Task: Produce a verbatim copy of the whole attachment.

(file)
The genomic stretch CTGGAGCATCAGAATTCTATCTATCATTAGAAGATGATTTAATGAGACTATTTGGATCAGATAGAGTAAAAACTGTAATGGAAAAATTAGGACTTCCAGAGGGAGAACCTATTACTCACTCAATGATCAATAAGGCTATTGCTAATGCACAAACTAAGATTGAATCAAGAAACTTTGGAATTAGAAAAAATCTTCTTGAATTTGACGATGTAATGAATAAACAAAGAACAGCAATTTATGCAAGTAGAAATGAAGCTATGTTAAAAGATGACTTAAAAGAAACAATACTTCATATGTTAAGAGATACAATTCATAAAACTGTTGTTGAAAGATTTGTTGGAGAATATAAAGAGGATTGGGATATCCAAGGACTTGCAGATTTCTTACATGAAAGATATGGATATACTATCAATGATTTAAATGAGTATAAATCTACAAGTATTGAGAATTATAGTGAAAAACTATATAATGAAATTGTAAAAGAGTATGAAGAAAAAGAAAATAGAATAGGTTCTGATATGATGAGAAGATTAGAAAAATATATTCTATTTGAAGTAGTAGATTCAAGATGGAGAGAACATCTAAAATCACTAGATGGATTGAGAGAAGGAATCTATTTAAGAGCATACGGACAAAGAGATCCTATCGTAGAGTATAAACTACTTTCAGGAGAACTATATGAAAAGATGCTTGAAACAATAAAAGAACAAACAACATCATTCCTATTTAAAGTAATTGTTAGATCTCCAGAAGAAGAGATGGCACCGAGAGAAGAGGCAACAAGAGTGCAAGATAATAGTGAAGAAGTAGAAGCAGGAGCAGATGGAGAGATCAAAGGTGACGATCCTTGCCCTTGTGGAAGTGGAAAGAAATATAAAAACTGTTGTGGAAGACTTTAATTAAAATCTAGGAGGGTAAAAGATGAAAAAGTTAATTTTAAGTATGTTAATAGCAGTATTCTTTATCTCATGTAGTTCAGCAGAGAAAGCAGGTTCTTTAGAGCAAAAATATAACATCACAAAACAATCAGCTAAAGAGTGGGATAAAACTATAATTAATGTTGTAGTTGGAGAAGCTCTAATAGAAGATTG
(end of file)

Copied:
The genomic stretch CTGGAGCATCAGAATTCTATCTATCATTAGAAGATGATTTAATGAGACTATTTGGATCAGATAGAGTAAAAACTGTAATGGAAAAATTAGGACTTCCAGAGGGAGAACCTATTACTCACTCAATGATCAATAAGGCTATTGCTAATGCACAAACTAAGATTGAATCAAGAAACTTTGGAATTAGAAAAAATCTTCTTGAATTTGACGATGTAATGAATAAACAAAGAACAGCAATTTATGCAAGTAGAAATGAAGCTATGTTAAAAGATGACTTAAAAGAAACAATACTTCATATGTTAAGAGATACAATTCATAAAACTGTTGTTGAAAGATTTGTTGGAGAATATAAAGAGGATTGGGATATCCAAGGACTTGCAGATTTCTTACATGAAAGATATGGATATACTATCAATGATTTAAATGAGTATAAATCTACAAGTATTGAGAATTATAGTGAAAAACTATATAATGAAATTGTAAAAGAGTATGAAGAAAAAGAAAATAGAATAGGTTCTGATATGATGAGAAGATTAGAAAAATATATTCTATTTGAAGTAGTAGATTCAAGATGGAGAGAACATCTAAAATCACTAGATGGATTGAGAGAAGGAATCTATTTAAGAGCATACGGACAAAGAGATCCTATCGTAGAGTATAAACTACTTTCAGGAGAACTATATGAAAAGATGCTTGAAACAATAAAAGAACAAACAACATCATTCCTATTTAAAGTAATTGTTAGATCTCCAGAAGAAGAGATGGCACCGAGAGAAGAGGCAACAAGAGTGCAAGATAATAGTGAAGAAGTAGAAGCAGGAGCAGATGGAGAGATCAAAGGTGACGATCCTTGCCCTTGTGGAAGTGGAAAGAAATATAAAAACTGTTGTGGAAGACTTTAATTAAAATCTAGGAGGGTAAAAGATGAAAAAGTTAATTTTAAGTATGTTAATAGCAGTATTCTTTATCTCATGTAGTTCAGCAGAGAAAGCAGGTTCTTTAGAGCAAAAATATAACATCACAAAACAATCAGCTAAAGAGTGGGATAAAACTATAATTAATGTTGTAGTTGGAGAAGCTCTAATAGAAGATTG